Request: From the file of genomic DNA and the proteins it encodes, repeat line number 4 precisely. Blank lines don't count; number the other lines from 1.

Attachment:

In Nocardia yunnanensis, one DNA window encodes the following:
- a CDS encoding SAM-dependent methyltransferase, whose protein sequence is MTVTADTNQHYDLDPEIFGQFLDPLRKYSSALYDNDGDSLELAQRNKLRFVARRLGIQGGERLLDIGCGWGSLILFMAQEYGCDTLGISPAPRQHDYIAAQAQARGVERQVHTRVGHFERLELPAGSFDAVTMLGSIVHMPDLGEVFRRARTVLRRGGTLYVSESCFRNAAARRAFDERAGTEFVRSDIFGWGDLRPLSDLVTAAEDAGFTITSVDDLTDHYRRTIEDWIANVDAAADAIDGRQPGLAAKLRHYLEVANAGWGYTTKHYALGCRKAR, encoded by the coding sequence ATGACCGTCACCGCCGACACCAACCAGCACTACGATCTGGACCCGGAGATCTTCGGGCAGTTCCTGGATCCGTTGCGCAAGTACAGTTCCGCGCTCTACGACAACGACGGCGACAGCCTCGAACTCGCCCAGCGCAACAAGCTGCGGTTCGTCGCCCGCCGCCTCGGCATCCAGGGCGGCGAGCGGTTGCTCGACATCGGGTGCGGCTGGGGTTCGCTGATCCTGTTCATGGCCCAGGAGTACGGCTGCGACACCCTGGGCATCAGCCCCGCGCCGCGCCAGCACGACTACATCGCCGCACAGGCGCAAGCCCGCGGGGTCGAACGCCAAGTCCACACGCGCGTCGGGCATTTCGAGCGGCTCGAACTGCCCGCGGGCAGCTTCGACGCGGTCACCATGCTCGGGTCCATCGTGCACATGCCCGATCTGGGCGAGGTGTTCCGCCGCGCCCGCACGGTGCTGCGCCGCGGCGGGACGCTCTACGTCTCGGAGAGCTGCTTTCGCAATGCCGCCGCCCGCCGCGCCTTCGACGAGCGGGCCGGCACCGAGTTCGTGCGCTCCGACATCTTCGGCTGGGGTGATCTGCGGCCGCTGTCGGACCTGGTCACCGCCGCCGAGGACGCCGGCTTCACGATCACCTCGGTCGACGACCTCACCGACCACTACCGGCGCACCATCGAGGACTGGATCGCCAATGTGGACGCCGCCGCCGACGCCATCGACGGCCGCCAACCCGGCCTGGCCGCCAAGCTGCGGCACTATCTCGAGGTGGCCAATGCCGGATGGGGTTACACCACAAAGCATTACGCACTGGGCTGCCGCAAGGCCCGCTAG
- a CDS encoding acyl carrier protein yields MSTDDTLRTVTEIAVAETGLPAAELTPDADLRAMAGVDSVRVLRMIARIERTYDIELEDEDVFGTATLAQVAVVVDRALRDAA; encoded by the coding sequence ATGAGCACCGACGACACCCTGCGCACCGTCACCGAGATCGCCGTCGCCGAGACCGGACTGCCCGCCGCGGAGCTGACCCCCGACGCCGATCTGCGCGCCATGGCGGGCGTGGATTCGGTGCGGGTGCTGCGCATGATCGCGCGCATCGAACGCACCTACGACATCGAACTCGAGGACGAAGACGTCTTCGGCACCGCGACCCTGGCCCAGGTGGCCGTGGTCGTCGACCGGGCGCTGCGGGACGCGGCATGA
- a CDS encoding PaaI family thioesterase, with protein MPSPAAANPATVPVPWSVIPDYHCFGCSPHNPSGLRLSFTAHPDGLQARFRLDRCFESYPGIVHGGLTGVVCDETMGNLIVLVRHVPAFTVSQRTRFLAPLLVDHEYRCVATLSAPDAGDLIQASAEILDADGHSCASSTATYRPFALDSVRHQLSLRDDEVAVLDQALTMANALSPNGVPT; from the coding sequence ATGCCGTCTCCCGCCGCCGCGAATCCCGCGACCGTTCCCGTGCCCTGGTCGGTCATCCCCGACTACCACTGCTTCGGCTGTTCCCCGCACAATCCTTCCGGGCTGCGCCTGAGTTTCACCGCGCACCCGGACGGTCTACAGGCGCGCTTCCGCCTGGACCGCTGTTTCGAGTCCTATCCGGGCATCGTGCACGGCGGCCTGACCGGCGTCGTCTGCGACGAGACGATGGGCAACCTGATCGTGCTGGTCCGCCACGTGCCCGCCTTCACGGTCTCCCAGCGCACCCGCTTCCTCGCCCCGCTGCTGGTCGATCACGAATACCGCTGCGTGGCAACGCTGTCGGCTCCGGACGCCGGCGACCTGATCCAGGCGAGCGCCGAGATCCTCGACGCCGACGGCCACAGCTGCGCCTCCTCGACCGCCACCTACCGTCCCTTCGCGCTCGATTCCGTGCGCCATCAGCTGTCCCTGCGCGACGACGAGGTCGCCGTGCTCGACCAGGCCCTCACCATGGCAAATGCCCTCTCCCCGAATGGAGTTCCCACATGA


- a CDS encoding PaaI family thioesterase, with protein MPSPAAANPATVPVPWSVIPDYHCFGCSPHNPSGLRLSFTAHPDGLQARFRLDRCFESYPGIVHGGLTGVVCDETMGNLIVLVRHVPAFTVSQRTRFLAPLLVDHEYRCVATLSAPDAGDLIQASAEILDADGHSCASSTATYRPFALDSVRHQLSLRDDEVAVLDQALTMANALSPNGVPT; from the coding sequence ATGCCGTCTCCCGCCGCCGCGAATCCCGCGACCGTTCCCGTGCCCTGGTCGGTCATCCCCGACTACCACTGCTTCGGCTGTTCCCCGCACAATCCTTCCGGGCTGCGCCTGAGTTTCACCGCGCACCCGGACGGTCTACAGGCGCGCTTCCGCCTGGACCGCTGTTTCGAGTCCTATCCGGGCATCGTGCACGGCGGCCTGACCGGCGTCGTCTGCGACGAGACGATGGGCAACCTGATCGTGCTGGTCCGCCACGTGCCCGCCTTCACGGTCTCCCAGCGCACCCGCTTCCTCGCCCCGCTGCTGGTCGATCACGAATACCGCTGCGTGGCAACGCTGTCGGCTCCGGACGCCGGCGACCTGATCCAGGCGAGCGCCGAGATCCTCGACGCCGACGGCCACAGCTGCGCCTCCTCGACCGCCACCTACCGTCCCTTCGCGCTCGATTCCGTGCGCCATCAGCTGTCCCTGCGCGACGACGAGGTCGCCGTGCTCGACCAGGCCCTCACCATGGCAAATGCCCTCTCCCCGAATGGAGTTCCCACATGA